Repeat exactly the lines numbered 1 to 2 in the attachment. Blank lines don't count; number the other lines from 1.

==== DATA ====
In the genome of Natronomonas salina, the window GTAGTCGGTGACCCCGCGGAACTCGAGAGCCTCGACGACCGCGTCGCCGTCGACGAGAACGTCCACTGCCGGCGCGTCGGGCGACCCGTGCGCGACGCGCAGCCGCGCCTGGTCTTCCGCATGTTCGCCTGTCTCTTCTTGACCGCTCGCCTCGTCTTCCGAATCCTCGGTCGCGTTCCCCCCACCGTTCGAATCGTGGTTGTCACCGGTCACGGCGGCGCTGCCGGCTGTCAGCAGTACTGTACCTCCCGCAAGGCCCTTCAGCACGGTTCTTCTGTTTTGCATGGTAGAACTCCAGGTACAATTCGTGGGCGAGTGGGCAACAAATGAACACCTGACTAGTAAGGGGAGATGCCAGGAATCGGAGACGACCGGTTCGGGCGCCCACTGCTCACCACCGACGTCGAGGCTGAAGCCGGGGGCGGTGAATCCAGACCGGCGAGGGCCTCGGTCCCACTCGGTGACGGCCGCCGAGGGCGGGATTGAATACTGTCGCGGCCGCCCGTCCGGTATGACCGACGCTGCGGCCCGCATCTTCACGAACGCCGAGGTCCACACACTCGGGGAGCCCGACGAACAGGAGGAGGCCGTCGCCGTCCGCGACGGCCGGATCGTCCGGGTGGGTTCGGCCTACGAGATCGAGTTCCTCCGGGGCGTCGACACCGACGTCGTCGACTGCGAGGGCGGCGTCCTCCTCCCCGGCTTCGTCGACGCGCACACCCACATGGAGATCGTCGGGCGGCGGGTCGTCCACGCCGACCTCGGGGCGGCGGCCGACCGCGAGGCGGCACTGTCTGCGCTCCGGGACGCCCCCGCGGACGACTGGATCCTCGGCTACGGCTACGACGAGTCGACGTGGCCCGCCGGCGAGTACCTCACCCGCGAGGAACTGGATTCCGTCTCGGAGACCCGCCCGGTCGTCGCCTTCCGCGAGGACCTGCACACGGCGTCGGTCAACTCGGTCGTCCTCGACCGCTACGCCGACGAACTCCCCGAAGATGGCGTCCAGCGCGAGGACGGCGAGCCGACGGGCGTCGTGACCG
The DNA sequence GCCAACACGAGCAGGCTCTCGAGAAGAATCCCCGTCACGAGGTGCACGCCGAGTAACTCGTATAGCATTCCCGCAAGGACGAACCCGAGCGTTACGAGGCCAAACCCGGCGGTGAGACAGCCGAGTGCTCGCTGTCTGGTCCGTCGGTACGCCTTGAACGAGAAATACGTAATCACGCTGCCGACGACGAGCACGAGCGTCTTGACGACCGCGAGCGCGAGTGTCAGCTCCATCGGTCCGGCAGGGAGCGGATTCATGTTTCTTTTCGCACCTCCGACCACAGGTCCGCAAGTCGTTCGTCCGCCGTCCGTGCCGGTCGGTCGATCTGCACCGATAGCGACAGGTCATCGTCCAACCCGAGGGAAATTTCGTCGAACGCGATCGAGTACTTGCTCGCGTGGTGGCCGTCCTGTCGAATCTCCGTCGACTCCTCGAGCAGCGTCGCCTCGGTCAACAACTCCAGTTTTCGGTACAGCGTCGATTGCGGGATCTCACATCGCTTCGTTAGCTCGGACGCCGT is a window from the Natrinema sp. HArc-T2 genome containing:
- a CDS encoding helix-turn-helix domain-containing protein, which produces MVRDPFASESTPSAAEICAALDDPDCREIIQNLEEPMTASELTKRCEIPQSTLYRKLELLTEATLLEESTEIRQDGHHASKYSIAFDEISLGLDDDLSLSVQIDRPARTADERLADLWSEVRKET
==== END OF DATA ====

In the genome of Natronomonas salina, the window GTAGTCGGTGACCCCGCGGAACTCGAGAGCCTCGACGACCGCGTCGCCGTCGACGAGAACGTCCACTGCCGGCGCGTCGGGCGACCCGTGCGCGACGCGCAGCCGCGCCTGGTCTTCCGCATGTTCGCCTGTCTCTTCTTGACCGCTCGCCTCGTCTTCCGAATCCTCGGTCGCGTTCCCCCCACCGTTCGAATCGTGGTTGTCACCGGTCACGGCGGCGCTGCCGGCTGTCAGCAGTACTGTACCTCCCGCAAGGCCCTTCAGCACGGTTCTTCTGTTTTGCATGGTAGAACTCCAGGTACAATTCGTGGGCGAGTGGGCAACAAATGAACACCTGACTAGTAAGGGGAGATGCCAGGAATCGGAGACGACCGGTTCGGGCGCCCACTGCTCACCACCGACGTCGAGGCTGAAGCCGGGGGCGGTGAATCCAGACCGGCGAGGGCCTCGGTCCCACTCGGTGACGGCCGCCGAGGGCGGGATTGAATACTGTCGCGGCCGCCCGTCCGGTATGACCGACGCTGCGGCCCGCATCTTCACGAACGCCGAGGTCCACACACTCGGGGAGCCCGACGAACAGGAGGAGGCCGTCGCCGTCCGCGACGGCCGGATCGTCCGGGTGGGTTCGGCCTACGAGATCGAGTTCCTCCGGGGCGTCGACACCGACGTCGTCGACTGCGAGGGCGGCGTCCTCCTCCCCGGCTTCGTCGACGCGCACACCCACATGGAGATCGTCGGGCGGCGGGTCGTCCACGCCGACCTCGGGGCGGCGGCCGACCGCGAGGCGGCACTGTCTGCGCTCCGGGACGCCCCCGCGGACGACTGGATCCTCGGCTACGGCTACGACGAGTCGACGTGGCCCGCCGGCGAGTACCTCACCCGCGAGGAACTGGATTCCGTCTCGGAGACCCGCCCGGTCGTCGCCTTCCGCGAGGACCTGCACACGGCGTCGGTCAACTCGGTCGTCCTCGACCGCTACGCCGACGAACTCCCCGAAGATGGCGTCCAGCGCGAGGACGGCGAGCCGACGGGCGTCGTGACCG
The DNA sequence GCCAACACGAGCAGGCTCTCGAGAAGAATCCCCGTCACGAGGTGCACGCCGAGTAACTCGTATAGCATTCCCGCAAGGACGAACCCGAGCGTTACGAGGCCAAACCCGGCGGTGAGACAGCCGAGTGCTCGCTGTCTGGTCCGTCGGTACGCCTTGAACGAGAAATACGTAATCACGCTGCCGACGACGAGCACGAGCGTCTTGACGACCGCGAGCGCGAGTGTCAGCTCCATCGGTCCGGCAGGGAGCGGATTCATGTTTCTTTTCGCACCTCCGACCACAGGTCCGCAAGTCGTTCGTCCGCCGTCCGTGCCGGTCGGTCGATCTGCACCGATAGCGACAGGTCATCGTCCAACCCGAGGGAAATTTCGTCGAACGCGATCGAGTACTTGCTCGCGTGGTGGCCGTCCTGTCGAATCTCCGTCGACTCCTCGAGCAGCGTCGCCTCGGTCAACAACTCCAGTTTTCGGTACAGCGTCGATTGCGGGATCTCACATCGCTTCGTTAGCTCGGACGCCGT is a window from the Natrinema sp. HArc-T2 genome containing: